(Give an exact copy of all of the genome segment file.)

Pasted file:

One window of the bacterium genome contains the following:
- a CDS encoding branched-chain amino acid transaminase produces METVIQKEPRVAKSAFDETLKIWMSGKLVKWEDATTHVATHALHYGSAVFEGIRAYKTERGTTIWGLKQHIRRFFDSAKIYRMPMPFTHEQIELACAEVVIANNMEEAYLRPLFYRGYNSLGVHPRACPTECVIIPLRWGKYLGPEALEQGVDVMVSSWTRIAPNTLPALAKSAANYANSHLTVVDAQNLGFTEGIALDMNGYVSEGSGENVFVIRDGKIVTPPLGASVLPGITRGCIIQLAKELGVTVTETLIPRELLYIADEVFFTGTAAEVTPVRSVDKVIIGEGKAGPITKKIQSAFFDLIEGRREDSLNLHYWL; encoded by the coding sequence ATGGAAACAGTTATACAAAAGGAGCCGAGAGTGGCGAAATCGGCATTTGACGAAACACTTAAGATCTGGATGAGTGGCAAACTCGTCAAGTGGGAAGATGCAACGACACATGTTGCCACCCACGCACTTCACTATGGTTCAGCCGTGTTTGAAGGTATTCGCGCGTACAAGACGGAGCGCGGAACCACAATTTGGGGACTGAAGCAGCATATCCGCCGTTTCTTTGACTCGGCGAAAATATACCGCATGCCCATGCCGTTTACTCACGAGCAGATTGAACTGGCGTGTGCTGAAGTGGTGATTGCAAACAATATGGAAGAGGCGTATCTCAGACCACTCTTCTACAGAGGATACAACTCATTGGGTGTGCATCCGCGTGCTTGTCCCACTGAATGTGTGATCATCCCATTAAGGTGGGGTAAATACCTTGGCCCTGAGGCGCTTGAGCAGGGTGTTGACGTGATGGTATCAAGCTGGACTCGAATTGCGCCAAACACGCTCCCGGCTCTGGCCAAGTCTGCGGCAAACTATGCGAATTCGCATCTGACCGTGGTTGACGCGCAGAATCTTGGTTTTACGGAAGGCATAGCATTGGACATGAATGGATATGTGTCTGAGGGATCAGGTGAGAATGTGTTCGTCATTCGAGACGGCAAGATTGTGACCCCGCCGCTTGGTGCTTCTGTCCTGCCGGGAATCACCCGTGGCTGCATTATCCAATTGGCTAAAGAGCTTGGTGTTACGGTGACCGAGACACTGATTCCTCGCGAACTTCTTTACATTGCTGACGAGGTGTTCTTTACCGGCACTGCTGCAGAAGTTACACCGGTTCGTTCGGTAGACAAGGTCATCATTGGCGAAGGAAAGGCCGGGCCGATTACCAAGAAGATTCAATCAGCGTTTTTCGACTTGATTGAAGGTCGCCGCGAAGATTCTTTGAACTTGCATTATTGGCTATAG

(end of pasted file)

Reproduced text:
One window of the bacterium genome contains the following:
- a CDS encoding branched-chain amino acid transaminase produces METVIQKEPRVAKSAFDETLKIWMSGKLVKWEDATTHVATHALHYGSAVFEGIRAYKTERGTTIWGLKQHIRRFFDSAKIYRMPMPFTHEQIELACAEVVIANNMEEAYLRPLFYRGYNSLGVHPRACPTECVIIPLRWGKYLGPEALEQGVDVMVSSWTRIAPNTLPALAKSAANYANSHLTVVDAQNLGFTEGIALDMNGYVSEGSGENVFVIRDGKIVTPPLGASVLPGITRGCIIQLAKELGVTVTETLIPRELLYIADEVFFTGTAAEVTPVRSVDKVIIGEGKAGPITKKIQSAFFDLIEGRREDSLNLHYWL; encoded by the coding sequence ATGGAAACAGTTATACAAAAGGAGCCGAGAGTGGCGAAATCGGCATTTGACGAAACACTTAAGATCTGGATGAGTGGCAAACTCGTCAAGTGGGAAGATGCAACGACACATGTTGCCACCCACGCACTTCACTATGGTTCAGCCGTGTTTGAAGGTATTCGCGCGTACAAGACGGAGCGCGGAACCACAATTTGGGGACTGAAGCAGCATATCCGCCGTTTCTTTGACTCGGCGAAAATATACCGCATGCCCATGCCGTTTACTCACGAGCAGATTGAACTGGCGTGTGCTGAAGTGGTGATTGCAAACAATATGGAAGAGGCGTATCTCAGACCACTCTTCTACAGAGGATACAACTCATTGGGTGTGCATCCGCGTGCTTGTCCCACTGAATGTGTGATCATCCCATTAAGGTGGGGTAAATACCTTGGCCCTGAGGCGCTTGAGCAGGGTGTTGACGTGATGGTATCAAGCTGGACTCGAATTGCGCCAAACACGCTCCCGGCTCTGGCCAAGTCTGCGGCAAACTATGCGAATTCGCATCTGACCGTGGTTGACGCGCAGAATCTTGGTTTTACGGAAGGCATAGCATTGGACATGAATGGATATGTGTCTGAGGGATCAGGTGAGAATGTGTTCGTCATTCGAGACGGCAAGATTGTGACCCCGCCGCTTGGTGCTTCTGTCCTGCCGGGAATCACCCGTGGCTGCATTATCCAATTGGCTAAAGAGCTTGGTGTTACGGTGACCGAGACACTGATTCCTCGCGAACTTCTTTACATTGCTGACGAGGTGTTCTTTACCGGCACTGCTGCAGAAGTTACACCGGTTCGTTCGGTAGACAAGGTCATCATTGGCGAAGGAAAGGCCGGGCCGATTACCAAGAAGATTCAATCAGCGTTTTTCGACTTGATTGAAGGTCGCCGCGAAGATTCTTTGAACTTGCATTATTGGCTATAG